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Zach Galifianakis Says 'Baskets' Isn't For Everyone, 'And That Was The Point'

Galifianakis' character, Chip Baskets, has moved back home to Bakersfield, Calif., after dropping out of clown school.
Frank Ockenfels
Galifianakis' character, Chip Baskets, has moved back home to Bakersfield, Calif., after dropping out of clown school.

The FX show Baskets stars comedian Zach Galifianakis as a French clown school dropout who has moved back home to Bakersfield, Calif. There, he finds work as a rodeo clown and competes with his twin brother for his mother's affection.

Galifianakis created Baskets with fellow comic Louis C.K. He tells NPR's David Greene that the show can be strange and dramatic, but then it'll undermine that drama with a joke. "It's just a weird mix," he says. "It's not for everybody. ... That is the first thing I say to people. Well, firstly I usually say, you know, 'I'm in it. Don't watch it.' And then I say, 'It is an acquired taste.' And that was the point."

Interview Highlights

On casting Louie Anderson in the role of his character's mother

The voice is what I was trying to cast, not the physicality of it — the voice of the mother. ... I kept explaining to Louis C.K., "It's a voice. It's a voice." And then he said, "You mean like Louie Anderson's voice?" ... And I said, "Yes." And two seconds later he said, "Should we call him?" And I said, "Yes." And that was just it. It was just this feeling that came over both of us, and there was no guarantee that that would work out. ...

Louis C.K. called him right then and there ... put him on speakerphone and said, "Do you want to be in the show? ... But here's the thing, you have to play Zach Galifianakis' mom."

"I'll do it."

And that was it. ... Comics in general are risk takers. ... We come with a thick, thick skin. And I was even told that, you know, "Why would you cast somebody that doesn't have that much acting experience?" It was just a gut feeling that we had [and] we got lucky with. And he's won a trophy [an Emmy Award] for it.

On challenging himself with more dramatic roles

The Hangover movies were — it was a really wonderful time. ... But that's a character. That Alan guy was a big, big, loud, dumb character. Dumb I can do. Not to sound too pretentious or actor-y ... but you want to kind of challenge yourself. As a comic — as a fat, bearded comic — you can paint yourself into a corner. And this town wants to do that because it's a copycat business. ... The entertainment business is very copycat. And you can do that for a few years, rely on that, but then, you know, if you want a longer career you try to change things up as much as you're allowed to. ...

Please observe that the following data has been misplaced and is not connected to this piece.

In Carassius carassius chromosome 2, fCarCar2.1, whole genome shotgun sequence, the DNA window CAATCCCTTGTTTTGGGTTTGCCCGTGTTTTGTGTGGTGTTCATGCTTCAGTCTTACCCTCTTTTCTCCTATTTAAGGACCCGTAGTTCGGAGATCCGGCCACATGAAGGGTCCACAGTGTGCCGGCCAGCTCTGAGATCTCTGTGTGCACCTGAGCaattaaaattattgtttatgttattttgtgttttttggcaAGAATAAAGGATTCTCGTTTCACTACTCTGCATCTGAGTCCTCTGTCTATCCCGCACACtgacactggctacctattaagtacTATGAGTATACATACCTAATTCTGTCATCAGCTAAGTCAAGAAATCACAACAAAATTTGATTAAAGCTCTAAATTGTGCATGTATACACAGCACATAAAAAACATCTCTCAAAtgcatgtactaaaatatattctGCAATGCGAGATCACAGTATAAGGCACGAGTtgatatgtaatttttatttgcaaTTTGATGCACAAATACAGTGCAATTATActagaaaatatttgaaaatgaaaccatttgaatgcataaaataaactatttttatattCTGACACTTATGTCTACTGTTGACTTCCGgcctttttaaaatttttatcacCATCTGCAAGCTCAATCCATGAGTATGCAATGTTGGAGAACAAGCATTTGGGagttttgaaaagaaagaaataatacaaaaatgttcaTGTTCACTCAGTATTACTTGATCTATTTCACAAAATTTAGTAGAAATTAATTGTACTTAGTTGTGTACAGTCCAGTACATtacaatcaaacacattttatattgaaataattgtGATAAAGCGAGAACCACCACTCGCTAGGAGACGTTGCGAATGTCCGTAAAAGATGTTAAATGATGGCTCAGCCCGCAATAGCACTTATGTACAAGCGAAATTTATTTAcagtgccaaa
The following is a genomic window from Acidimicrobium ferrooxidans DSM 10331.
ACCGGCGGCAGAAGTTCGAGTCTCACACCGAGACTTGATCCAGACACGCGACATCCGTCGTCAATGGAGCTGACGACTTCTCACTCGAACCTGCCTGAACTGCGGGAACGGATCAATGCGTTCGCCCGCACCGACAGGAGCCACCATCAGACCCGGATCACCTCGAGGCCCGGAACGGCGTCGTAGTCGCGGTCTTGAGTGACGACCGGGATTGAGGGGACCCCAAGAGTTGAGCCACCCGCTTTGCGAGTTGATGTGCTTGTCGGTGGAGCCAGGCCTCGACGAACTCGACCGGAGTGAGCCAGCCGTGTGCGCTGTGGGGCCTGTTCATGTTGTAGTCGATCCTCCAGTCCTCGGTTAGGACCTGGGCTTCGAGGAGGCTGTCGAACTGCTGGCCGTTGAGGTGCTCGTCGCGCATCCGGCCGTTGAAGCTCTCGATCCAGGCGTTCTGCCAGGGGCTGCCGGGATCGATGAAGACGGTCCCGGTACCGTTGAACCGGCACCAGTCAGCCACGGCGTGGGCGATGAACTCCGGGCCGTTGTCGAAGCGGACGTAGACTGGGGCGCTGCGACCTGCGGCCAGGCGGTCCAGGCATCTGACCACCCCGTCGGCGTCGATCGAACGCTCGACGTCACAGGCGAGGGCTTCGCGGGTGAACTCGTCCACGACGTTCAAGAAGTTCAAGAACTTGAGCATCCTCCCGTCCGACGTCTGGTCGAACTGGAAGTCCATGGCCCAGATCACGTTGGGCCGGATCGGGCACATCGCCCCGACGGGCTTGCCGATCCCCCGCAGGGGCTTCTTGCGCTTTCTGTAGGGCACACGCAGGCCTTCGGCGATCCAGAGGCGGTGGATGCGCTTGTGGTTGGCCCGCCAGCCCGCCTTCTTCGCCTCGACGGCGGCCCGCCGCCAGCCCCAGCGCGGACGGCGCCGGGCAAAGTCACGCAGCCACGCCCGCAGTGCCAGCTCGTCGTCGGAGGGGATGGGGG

Sometimes people want their comedians just to be comedians. And I do get that. I mean, when Jim Carrey did Eternal Sunshine [of the Spotless Mind], that depth — I think comedians have a lot inside of them, a lot of angst and a lot of sadness, and that can be really good for drama. But a lot of stand-ups or comedians can't shake their stage performance, meaning their stage persona is carried over sometimes into their acting, and I never wanted to do that. I didn't want my version of my stand-up to be my version of acting; I wanted it to be separate.

On giving a toast at his sister's wedding, and getting laughed at when he started to cry

I think it was a full on, like, soap opera cry. It was a big wedding. ... You know, at that time I was kind of probably struggling in New York trying to be a stand-up, and people knew that. And I think maybe they were kind of encouraging me to: "Oh, he's going to be funny." Well, I wasn't being funny. I was just trying to talk about how ... I love my sister. So I started getting teared up and everybody thought I was joking. And so they're laughing at you crying.

It's so weird. ... I think if you're a comic people expect you to be a fun-loving guy all the time. ... It's awkward when funny people get emotional.

Copyright 2021 NPR. To see more, visit https://www.npr.org.

NPR Staff